I’m sold on ‘Selling Sunset’

Ava Razavi

Filled with endless gossiping, multimillion-dollar homes and glamorous dresses, the new season of “Selling Sunset” is 10 episodes of quality reality television. In this show, the cameras follow an all-woman group of realtors in Los Angeles who work for their brokers, Jason and Brett Oppenheim, at the Oppenheim group. Though the basic plot leads the viewer to believe the show is mostly about real estate, this could not be more wrong. Selling Sunset is the perfect portrayal of what life is like when the everyday struggles of the average American disappear. Suddenly, money, education and stability are no longer a worry; instead, these women deal with more stressful issues, such as hosting ‘burgers and botox’ open houses. 

Quinn and Lazkani team up to become a deadly duo, both equally as manipulative and fashionable. (Photo courtesy of Netflix)

The protagonist of the show is Chrishell Strause, a newly licensed agent hoping to make her big break selling the gorgeous sunsets of Los Angeles from multimillion-dollar mansions. Strause, a kind-hearted woman who immediately makes friends with the majority of the office, is so sweet that she could only be described as the human version of sugar. She quickly becomes a dividing force in the office, as she is attacked in the media and on-screen multiple times by Christine Quinn, a competing agent whose emotional stiffness is almost on par with that of her freshly steamed, quilted Dior pencil skirt. Quinn seems to live in an alternate reality where one’s purpose is to bring others down and then gaslight them into an apology.
The main conflict of the show occurs after Quinn continually spreads rumors about Stause’s divorce, splitting the office into two distinct teams with each fiercely standing their ground. However, as the show progresses, Quinn, who believes she is a prophet in a world of idiots, treats her so-called friends horribly enough that they all leave her side. But worry not! Quinn finds a new sidekick in season five of the show, and she seems strong and salty enough to stick. Quinn’s new best friend and the newest addition to the Oppenheim Group, Chelsea Lazkani, made her mark on the show as well, but I can’t decide if it was the 7-inch heels or her sparky personality that elevated the season. This dynamic duo is so manipulative and arrogant that I can’t seem to look away.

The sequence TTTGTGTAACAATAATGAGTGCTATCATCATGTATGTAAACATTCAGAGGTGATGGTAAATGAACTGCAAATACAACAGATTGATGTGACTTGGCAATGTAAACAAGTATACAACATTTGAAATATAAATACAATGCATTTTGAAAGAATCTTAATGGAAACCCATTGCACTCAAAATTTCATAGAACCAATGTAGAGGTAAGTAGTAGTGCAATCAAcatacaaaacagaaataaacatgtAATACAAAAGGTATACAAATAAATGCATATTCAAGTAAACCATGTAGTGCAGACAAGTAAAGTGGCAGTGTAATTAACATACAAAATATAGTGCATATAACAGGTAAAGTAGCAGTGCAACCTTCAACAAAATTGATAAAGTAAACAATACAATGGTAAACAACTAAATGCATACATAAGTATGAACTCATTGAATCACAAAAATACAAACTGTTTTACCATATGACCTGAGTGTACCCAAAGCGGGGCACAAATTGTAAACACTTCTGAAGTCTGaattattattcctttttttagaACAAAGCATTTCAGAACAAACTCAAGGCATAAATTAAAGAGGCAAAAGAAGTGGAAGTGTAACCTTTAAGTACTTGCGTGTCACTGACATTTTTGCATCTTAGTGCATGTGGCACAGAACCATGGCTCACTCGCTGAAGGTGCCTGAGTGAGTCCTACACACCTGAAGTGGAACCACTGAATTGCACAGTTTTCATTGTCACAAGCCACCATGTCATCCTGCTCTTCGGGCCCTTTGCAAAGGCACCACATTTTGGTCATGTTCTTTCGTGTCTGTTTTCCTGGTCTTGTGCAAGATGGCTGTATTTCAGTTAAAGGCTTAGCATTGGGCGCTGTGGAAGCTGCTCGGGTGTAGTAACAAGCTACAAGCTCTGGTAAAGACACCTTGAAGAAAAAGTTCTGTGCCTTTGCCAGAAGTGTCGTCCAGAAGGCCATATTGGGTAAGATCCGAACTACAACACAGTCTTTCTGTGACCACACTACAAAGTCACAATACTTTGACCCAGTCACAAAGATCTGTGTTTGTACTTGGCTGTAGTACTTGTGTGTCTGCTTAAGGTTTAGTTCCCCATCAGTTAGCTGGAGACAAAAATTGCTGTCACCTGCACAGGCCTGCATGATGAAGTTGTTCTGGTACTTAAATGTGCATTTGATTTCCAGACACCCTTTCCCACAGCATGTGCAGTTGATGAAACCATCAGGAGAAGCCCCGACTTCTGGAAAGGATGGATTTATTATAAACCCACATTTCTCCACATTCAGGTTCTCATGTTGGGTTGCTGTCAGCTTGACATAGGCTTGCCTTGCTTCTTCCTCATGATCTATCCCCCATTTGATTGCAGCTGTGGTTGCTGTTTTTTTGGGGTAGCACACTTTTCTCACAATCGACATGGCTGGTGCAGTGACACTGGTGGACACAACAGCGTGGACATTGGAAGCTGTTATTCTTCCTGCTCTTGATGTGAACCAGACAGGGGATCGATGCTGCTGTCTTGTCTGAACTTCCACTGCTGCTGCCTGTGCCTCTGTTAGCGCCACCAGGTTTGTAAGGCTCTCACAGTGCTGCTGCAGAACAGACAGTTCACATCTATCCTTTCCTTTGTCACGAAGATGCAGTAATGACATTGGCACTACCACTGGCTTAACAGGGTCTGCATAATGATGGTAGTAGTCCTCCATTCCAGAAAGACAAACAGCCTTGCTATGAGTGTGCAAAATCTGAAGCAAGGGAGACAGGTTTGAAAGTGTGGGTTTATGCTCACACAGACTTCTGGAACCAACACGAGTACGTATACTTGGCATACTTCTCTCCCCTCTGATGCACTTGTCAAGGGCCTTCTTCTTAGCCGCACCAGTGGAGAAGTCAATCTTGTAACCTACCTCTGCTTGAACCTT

In the midst of gossiping and planning red-carpet-worthy outfits, the women of the Oppenheim group sell mansions as a side-hustle. (Photo courtesy of Netflix)

The entire show feels as if it is in an alternate world, though one theme prevails: money. These women — who all have access to closets full of Chanel purses and dozens of Jimmy Choos — uphold a stereotype of women that we have worked immensely hard to break down. They are everything the media makes women out to be: oblivious and superficial. In the midst of manipulation, gossiping and an intense grasp on materialism, the women of the Oppenheim group are almost blind to the state of the world we are living in. Even worse, they seem aware of their blindness. Quinn and Lazkani are almost too vindictive and Stause too kind, clearly displaying that these are not people that Netflix found on the side of the road; these are characters that were carefully crafted to create the most entertaining show possible. 

Even with that in mind, it’s hard to deny that Selling Sunset is unbelievably entertaining to watch. When Stause went home to her family to grieve the end of her marriage, I shed a few tears, and when Quinn showed up 45 minutes late to a meeting because she “felt like it,” I admit that I let out a chuckle. Netflix has done an incredible job of setting up a Barbie-like fairy tale filled with villains, a heroine and cotton candy-colored convertibles.